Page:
Sunday, 13 August 2017

A #Cartoon & #ComicBook Tour Of #London No.13: Marvel In London

Daily Constitutional Editor Adam writes…

Every year at this busy time I dig into the archives of The Daily Constitutional and repost a few favourites - it allows me to enjoy the school holidays with my daughter and still lead my London Walks tours.

This year I'm reposting my Cartoon & Comic Book Tour of London - a series of posts tracing the inky footsteps left behind in our capital by everyone from William Hogarth to Scooby Doo. It's been one of the most popular series of all on The Daily Constitutional and I'm looking forward to updating it after the holidays with posts on Captain America, the X-Men, George Cruikshank and Mary Darly. In the meantime, here's the story so far…

Panel 13: Marvel in London

As we saw in an earlier post, Disney has long-loved London. In recent years Marvel has grown to love us, too, with film adaptations of The Fantastic Four

The Silver Surfer above the London Eye

And Thor

The God of Thunder catches the tube
… being filmed here in the capital.

But using film adaptations on my tour is cheating a little bit (I'll leave that to my London Walks colleague Richard the Fourth and his wonderful London on Film walks). We're looking for cartoons and comic books. And, as with Disney, Marvel seems to be in love with Big Ben…

I absolutely LOVE this cover from 1975! There's Big Ben plopped down right where the Tower of London should be! One London landmark just wasn't London-y enough. The red double-decker pushes the point home. Great stuff.

Our tale sees Spidey battling with the Green Goblin on a bridge that looks a little more like the Brooklyn Bridge than our own dear Tower Bridge.

Tower Bridge also features in a more recent Marvel book, Deadpool: Dracula's Gauntlet. In fact, here I am at my desk reading said publication instead of working…

Deadpool is a sociopathic mercenary with a mordant line in wisecracks. His superpower – to remain almost un-killable thanks to special regenerative powers – is also his undoing. His moral dubiety and bleak worldview seem to stem from his invincibility. His life is truly relentless and he is duly jaded. The process that turned Wade Wilson into Deadpool has left him physically as well as mentally scarred. Complicated, deeply politically incorrect, and very funny, he's my favourite Marvel character by quite some way. (He's due to get the big screen treatment, too, movie due 2016.)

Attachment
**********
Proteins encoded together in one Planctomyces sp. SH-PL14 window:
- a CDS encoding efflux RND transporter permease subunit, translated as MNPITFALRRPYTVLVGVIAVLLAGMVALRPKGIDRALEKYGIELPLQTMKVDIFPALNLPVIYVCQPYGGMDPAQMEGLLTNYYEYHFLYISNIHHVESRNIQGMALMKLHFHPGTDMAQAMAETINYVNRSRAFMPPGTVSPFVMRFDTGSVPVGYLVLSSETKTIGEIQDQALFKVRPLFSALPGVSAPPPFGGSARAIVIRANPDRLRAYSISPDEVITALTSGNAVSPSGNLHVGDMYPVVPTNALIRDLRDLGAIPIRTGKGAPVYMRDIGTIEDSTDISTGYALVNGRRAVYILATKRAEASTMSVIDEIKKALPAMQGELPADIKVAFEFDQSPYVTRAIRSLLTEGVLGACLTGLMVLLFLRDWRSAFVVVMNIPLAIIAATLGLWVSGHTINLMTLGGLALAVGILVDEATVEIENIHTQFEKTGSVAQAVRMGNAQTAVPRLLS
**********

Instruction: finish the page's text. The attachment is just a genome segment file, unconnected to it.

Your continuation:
At the commencement of Dracula's Gauntlet we find Deadpool spiralling toward London in an out of control helicopter. And here we go again with the Big Ben/Tower Bridge thing…

And where the hero usually gets the gal, here's the gal running away from Deadpool when he takes off his mask to reveal his less-than-moviestar visage…

The drawing of Tower Bridge here seems to have been based on source material dating from the mid 20th Century, with almost industrial surroundings (it's all clean and shiny today).

There's also a great fight scene with a vampire at the base of the Victoria Memorial as a guardsman looks on impassively from his sentry box and, as with Spiderman, that third London icon, the red double decker, makes a cameo appearance…

(The three London symbols used in the Spiderman and Deadpool examples here just happen to be the same ones used in our own graphic at the top o' this post.)

 Dracula's Gauntlet is out now in a hardcover edition.

A less knockabout, much more fascinating Marvel title is Neil Gaiman's Marvel 1602 (published in 2003). This eight-part series sees Gaiman take classic Marvel super hero characters (mainly from the 1960s) and place them in Elizabethan London. A typical bravura feat from the wildly imaginative Gaiman. (My 7-year-old daughter is currently reading The Sleeper & The Spindle, his collaboration with one of my cartooning heroes Chris Riddell, for the second time since Christmas.)

The cover…

…is based on a sketch featuring the gunpower plotters of 1605, a London tale that will take us neatly on to our next stop with Alan Moore's modern classic V For Vendetta.

Tomorrow… V For Vendetta

A London Walk costs £10 – £8 concession. To join a London Walk, simply meet your guide at the designated tube station at the appointed time. Details of all London Walks can be found at

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